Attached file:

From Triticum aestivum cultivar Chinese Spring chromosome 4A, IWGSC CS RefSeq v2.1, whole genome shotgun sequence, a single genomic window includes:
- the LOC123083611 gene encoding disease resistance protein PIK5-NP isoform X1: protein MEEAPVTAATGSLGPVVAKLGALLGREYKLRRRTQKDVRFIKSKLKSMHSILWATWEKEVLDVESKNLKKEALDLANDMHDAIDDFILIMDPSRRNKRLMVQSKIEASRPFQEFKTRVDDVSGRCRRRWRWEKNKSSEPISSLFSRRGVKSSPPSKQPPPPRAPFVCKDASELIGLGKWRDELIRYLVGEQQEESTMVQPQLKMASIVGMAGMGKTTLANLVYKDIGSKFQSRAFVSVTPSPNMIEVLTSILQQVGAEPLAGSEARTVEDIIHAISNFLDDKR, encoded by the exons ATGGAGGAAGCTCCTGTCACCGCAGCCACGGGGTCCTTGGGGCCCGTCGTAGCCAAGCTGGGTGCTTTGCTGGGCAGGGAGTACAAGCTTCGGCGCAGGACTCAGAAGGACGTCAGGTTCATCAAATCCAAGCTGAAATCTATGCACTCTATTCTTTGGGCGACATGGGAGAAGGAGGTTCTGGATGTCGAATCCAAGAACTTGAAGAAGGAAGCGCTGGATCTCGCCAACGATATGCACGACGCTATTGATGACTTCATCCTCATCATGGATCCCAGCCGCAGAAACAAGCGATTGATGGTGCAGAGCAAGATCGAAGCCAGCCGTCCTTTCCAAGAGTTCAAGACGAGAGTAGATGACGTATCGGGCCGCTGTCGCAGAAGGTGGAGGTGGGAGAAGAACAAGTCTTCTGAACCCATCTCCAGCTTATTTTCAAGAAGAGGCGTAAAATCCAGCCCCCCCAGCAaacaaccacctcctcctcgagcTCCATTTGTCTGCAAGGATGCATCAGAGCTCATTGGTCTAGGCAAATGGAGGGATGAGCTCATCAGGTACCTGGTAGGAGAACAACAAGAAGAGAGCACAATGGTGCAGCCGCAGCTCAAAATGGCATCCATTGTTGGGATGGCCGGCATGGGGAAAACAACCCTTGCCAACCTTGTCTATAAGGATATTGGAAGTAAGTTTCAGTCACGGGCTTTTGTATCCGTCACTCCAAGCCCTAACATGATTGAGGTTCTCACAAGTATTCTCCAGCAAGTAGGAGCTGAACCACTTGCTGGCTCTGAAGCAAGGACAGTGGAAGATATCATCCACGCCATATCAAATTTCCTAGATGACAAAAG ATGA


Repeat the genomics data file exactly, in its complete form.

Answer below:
From Triticum aestivum cultivar Chinese Spring chromosome 4A, IWGSC CS RefSeq v2.1, whole genome shotgun sequence, a single genomic window includes:
- the LOC123083611 gene encoding disease resistance protein PIK5-NP isoform X1: protein MEEAPVTAATGSLGPVVAKLGALLGREYKLRRRTQKDVRFIKSKLKSMHSILWATWEKEVLDVESKNLKKEALDLANDMHDAIDDFILIMDPSRRNKRLMVQSKIEASRPFQEFKTRVDDVSGRCRRRWRWEKNKSSEPISSLFSRRGVKSSPPSKQPPPPRAPFVCKDASELIGLGKWRDELIRYLVGEQQEESTMVQPQLKMASIVGMAGMGKTTLANLVYKDIGSKFQSRAFVSVTPSPNMIEVLTSILQQVGAEPLAGSEARTVEDIIHAISNFLDDKR, encoded by the exons ATGGAGGAAGCTCCTGTCACCGCAGCCACGGGGTCCTTGGGGCCCGTCGTAGCCAAGCTGGGTGCTTTGCTGGGCAGGGAGTACAAGCTTCGGCGCAGGACTCAGAAGGACGTCAGGTTCATCAAATCCAAGCTGAAATCTATGCACTCTATTCTTTGGGCGACATGGGAGAAGGAGGTTCTGGATGTCGAATCCAAGAACTTGAAGAAGGAAGCGCTGGATCTCGCCAACGATATGCACGACGCTATTGATGACTTCATCCTCATCATGGATCCCAGCCGCAGAAACAAGCGATTGATGGTGCAGAGCAAGATCGAAGCCAGCCGTCCTTTCCAAGAGTTCAAGACGAGAGTAGATGACGTATCGGGCCGCTGTCGCAGAAGGTGGAGGTGGGAGAAGAACAAGTCTTCTGAACCCATCTCCAGCTTATTTTCAAGAAGAGGCGTAAAATCCAGCCCCCCCAGCAaacaaccacctcctcctcgagcTCCATTTGTCTGCAAGGATGCATCAGAGCTCATTGGTCTAGGCAAATGGAGGGATGAGCTCATCAGGTACCTGGTAGGAGAACAACAAGAAGAGAGCACAATGGTGCAGCCGCAGCTCAAAATGGCATCCATTGTTGGGATGGCCGGCATGGGGAAAACAACCCTTGCCAACCTTGTCTATAAGGATATTGGAAGTAAGTTTCAGTCACGGGCTTTTGTATCCGTCACTCCAAGCCCTAACATGATTGAGGTTCTCACAAGTATTCTCCAGCAAGTAGGAGCTGAACCACTTGCTGGCTCTGAAGCAAGGACAGTGGAAGATATCATCCACGCCATATCAAATTTCCTAGATGACAAAAG ATGA